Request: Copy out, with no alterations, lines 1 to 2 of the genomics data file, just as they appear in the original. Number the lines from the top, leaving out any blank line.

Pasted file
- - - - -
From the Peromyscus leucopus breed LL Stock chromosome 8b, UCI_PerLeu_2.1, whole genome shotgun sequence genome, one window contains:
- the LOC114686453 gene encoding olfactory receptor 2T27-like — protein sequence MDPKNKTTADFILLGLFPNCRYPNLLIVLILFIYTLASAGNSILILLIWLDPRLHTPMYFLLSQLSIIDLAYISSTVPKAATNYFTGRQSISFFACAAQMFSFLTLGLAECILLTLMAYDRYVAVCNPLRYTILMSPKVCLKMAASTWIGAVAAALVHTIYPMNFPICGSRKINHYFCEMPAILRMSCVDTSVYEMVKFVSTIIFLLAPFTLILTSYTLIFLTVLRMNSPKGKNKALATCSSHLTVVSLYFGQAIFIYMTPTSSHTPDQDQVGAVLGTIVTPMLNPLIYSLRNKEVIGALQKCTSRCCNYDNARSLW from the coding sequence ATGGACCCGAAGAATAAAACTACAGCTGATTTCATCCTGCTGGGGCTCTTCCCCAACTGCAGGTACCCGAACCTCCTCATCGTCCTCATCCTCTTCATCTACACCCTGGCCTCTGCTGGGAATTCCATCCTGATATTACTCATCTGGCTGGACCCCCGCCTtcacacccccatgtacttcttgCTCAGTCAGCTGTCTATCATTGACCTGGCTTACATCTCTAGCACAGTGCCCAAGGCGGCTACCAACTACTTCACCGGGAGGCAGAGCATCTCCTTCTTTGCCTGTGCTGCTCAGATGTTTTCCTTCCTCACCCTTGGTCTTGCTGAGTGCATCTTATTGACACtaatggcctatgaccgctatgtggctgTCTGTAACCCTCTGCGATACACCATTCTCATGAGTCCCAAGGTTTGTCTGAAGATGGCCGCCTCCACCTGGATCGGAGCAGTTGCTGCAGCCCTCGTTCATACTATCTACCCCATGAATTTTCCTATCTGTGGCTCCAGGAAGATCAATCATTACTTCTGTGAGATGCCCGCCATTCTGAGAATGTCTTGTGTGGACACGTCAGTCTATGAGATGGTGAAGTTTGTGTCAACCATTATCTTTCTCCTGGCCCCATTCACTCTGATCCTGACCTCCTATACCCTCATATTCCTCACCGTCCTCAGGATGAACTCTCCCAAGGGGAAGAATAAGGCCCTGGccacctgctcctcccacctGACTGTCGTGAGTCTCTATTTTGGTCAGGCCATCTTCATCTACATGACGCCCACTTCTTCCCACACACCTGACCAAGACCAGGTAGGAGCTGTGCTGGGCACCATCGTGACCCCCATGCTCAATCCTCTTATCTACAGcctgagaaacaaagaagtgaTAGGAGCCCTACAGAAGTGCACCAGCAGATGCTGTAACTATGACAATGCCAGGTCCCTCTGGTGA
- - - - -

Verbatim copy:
From the Peromyscus leucopus breed LL Stock chromosome 8b, UCI_PerLeu_2.1, whole genome shotgun sequence genome, one window contains:
- the LOC114686453 gene encoding olfactory receptor 2T27-like — protein sequence MDPKNKTTADFILLGLFPNCRYPNLLIVLILFIYTLASAGNSILILLIWLDPRLHTPMYFLLSQLSIIDLAYISSTVPKAATNYFTGRQSISFFACAAQMFSFLTLGLAECILLTLMAYDRYVAVCNPLRYTILMSPKVCLKMAASTWIGAVAAALVHTIYPMNFPICGSRKINHYFCEMPAILRMSCVDTSVYEMVKFVSTIIFLLAPFTLILTSYTLIFLTVLRMNSPKGKNKALATCSSHLTVVSLYFGQAIFIYMTPTSSHTPDQDQVGAVLGTIVTPMLNPLIYSLRNKEVIGALQKCTSRCCNYDNARSLW from the coding sequence ATGGACCCGAAGAATAAAACTACAGCTGATTTCATCCTGCTGGGGCTCTTCCCCAACTGCAGGTACCCGAACCTCCTCATCGTCCTCATCCTCTTCATCTACACCCTGGCCTCTGCTGGGAATTCCATCCTGATATTACTCATCTGGCTGGACCCCCGCCTtcacacccccatgtacttcttgCTCAGTCAGCTGTCTATCATTGACCTGGCTTACATCTCTAGCACAGTGCCCAAGGCGGCTACCAACTACTTCACCGGGAGGCAGAGCATCTCCTTCTTTGCCTGTGCTGCTCAGATGTTTTCCTTCCTCACCCTTGGTCTTGCTGAGTGCATCTTATTGACACtaatggcctatgaccgctatgtggctgTCTGTAACCCTCTGCGATACACCATTCTCATGAGTCCCAAGGTTTGTCTGAAGATGGCCGCCTCCACCTGGATCGGAGCAGTTGCTGCAGCCCTCGTTCATACTATCTACCCCATGAATTTTCCTATCTGTGGCTCCAGGAAGATCAATCATTACTTCTGTGAGATGCCCGCCATTCTGAGAATGTCTTGTGTGGACACGTCAGTCTATGAGATGGTGAAGTTTGTGTCAACCATTATCTTTCTCCTGGCCCCATTCACTCTGATCCTGACCTCCTATACCCTCATATTCCTCACCGTCCTCAGGATGAACTCTCCCAAGGGGAAGAATAAGGCCCTGGccacctgctcctcccacctGACTGTCGTGAGTCTCTATTTTGGTCAGGCCATCTTCATCTACATGACGCCCACTTCTTCCCACACACCTGACCAAGACCAGGTAGGAGCTGTGCTGGGCACCATCGTGACCCCCATGCTCAATCCTCTTATCTACAGcctgagaaacaaagaagtgaTAGGAGCCCTACAGAAGTGCACCAGCAGATGCTGTAACTATGACAATGCCAGGTCCCTCTGGTGA